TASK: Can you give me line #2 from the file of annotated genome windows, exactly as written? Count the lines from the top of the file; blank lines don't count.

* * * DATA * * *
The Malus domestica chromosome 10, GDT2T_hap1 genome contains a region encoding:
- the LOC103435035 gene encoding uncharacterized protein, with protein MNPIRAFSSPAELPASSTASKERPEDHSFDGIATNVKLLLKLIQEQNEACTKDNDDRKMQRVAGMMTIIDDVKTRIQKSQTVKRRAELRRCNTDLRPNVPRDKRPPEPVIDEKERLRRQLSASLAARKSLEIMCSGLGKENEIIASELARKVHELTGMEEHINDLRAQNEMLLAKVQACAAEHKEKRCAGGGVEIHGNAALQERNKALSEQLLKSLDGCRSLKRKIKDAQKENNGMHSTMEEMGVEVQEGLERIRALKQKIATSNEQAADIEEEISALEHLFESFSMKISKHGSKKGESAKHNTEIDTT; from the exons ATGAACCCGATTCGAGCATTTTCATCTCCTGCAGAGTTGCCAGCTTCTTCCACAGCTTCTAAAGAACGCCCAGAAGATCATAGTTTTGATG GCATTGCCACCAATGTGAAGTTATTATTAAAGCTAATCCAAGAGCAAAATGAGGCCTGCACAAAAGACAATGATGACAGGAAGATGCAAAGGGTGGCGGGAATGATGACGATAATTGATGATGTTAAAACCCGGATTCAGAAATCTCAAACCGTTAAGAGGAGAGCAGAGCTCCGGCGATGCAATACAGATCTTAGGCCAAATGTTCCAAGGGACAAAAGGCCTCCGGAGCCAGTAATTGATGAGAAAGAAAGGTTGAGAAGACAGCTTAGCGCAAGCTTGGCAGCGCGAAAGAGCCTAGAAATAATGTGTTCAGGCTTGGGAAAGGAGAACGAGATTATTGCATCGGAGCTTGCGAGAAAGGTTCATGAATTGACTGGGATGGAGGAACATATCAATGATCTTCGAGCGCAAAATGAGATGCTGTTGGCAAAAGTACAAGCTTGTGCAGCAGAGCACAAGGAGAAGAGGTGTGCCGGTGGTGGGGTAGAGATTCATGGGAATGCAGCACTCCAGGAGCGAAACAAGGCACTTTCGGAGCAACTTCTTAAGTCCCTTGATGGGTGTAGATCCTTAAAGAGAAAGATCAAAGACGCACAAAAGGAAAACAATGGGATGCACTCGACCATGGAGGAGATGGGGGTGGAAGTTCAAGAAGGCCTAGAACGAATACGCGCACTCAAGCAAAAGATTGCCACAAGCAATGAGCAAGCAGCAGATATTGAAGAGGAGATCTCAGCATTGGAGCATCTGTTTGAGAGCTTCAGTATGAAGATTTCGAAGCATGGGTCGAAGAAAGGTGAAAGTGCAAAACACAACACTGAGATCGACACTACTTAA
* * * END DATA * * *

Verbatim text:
- the LOC103435035 gene encoding uncharacterized protein, with protein MNPIRAFSSPAELPASSTASKERPEDHSFDGIATNVKLLLKLIQEQNEACTKDNDDRKMQRVAGMMTIIDDVKTRIQKSQTVKRRAELRRCNTDLRPNVPRDKRPPEPVIDEKERLRRQLSASLAARKSLEIMCSGLGKENEIIASELARKVHELTGMEEHINDLRAQNEMLLAKVQACAAEHKEKRCAGGGVEIHGNAALQERNKALSEQLLKSLDGCRSLKRKIKDAQKENNGMHSTMEEMGVEVQEGLERIRALKQKIATSNEQAADIEEEISALEHLFESFSMKISKHGSKKGESAKHNTEIDTT; from the exons ATGAACCCGATTCGAGCATTTTCATCTCCTGCAGAGTTGCCAGCTTCTTCCACAGCTTCTAAAGAACGCCCAGAAGATCATAGTTTTGATG GCATTGCCACCAATGTGAAGTTATTATTAAAGCTAATCCAAGAGCAAAATGAGGCCTGCACAAAAGACAATGATGACAGGAAGATGCAAAGGGTGGCGGGAATGATGACGATAATTGATGATGTTAAAACCCGGATTCAGAAATCTCAAACCGTTAAGAGGAGAGCAGAGCTCCGGCGATGCAATACAGATCTTAGGCCAAATGTTCCAAGGGACAAAAGGCCTCCGGAGCCAGTAATTGATGAGAAAGAAAGGTTGAGAAGACAGCTTAGCGCAAGCTTGGCAGCGCGAAAGAGCCTAGAAATAATGTGTTCAGGCTTGGGAAAGGAGAACGAGATTATTGCATCGGAGCTTGCGAGAAAGGTTCATGAATTGACTGGGATGGAGGAACATATCAATGATCTTCGAGCGCAAAATGAGATGCTGTTGGCAAAAGTACAAGCTTGTGCAGCAGAGCACAAGGAGAAGAGGTGTGCCGGTGGTGGGGTAGAGATTCATGGGAATGCAGCACTCCAGGAGCGAAACAAGGCACTTTCGGAGCAACTTCTTAAGTCCCTTGATGGGTGTAGATCCTTAAAGAGAAAGATCAAAGACGCACAAAAGGAAAACAATGGGATGCACTCGACCATGGAGGAGATGGGGGTGGAAGTTCAAGAAGGCCTAGAACGAATACGCGCACTCAAGCAAAAGATTGCCACAAGCAATGAGCAAGCAGCAGATATTGAAGAGGAGATCTCAGCATTGGAGCATCTGTTTGAGAGCTTCAGTATGAAGATTTCGAAGCATGGGTCGAAGAAAGGTGAAAGTGCAAAACACAACACTGAGATCGACACTACTTAA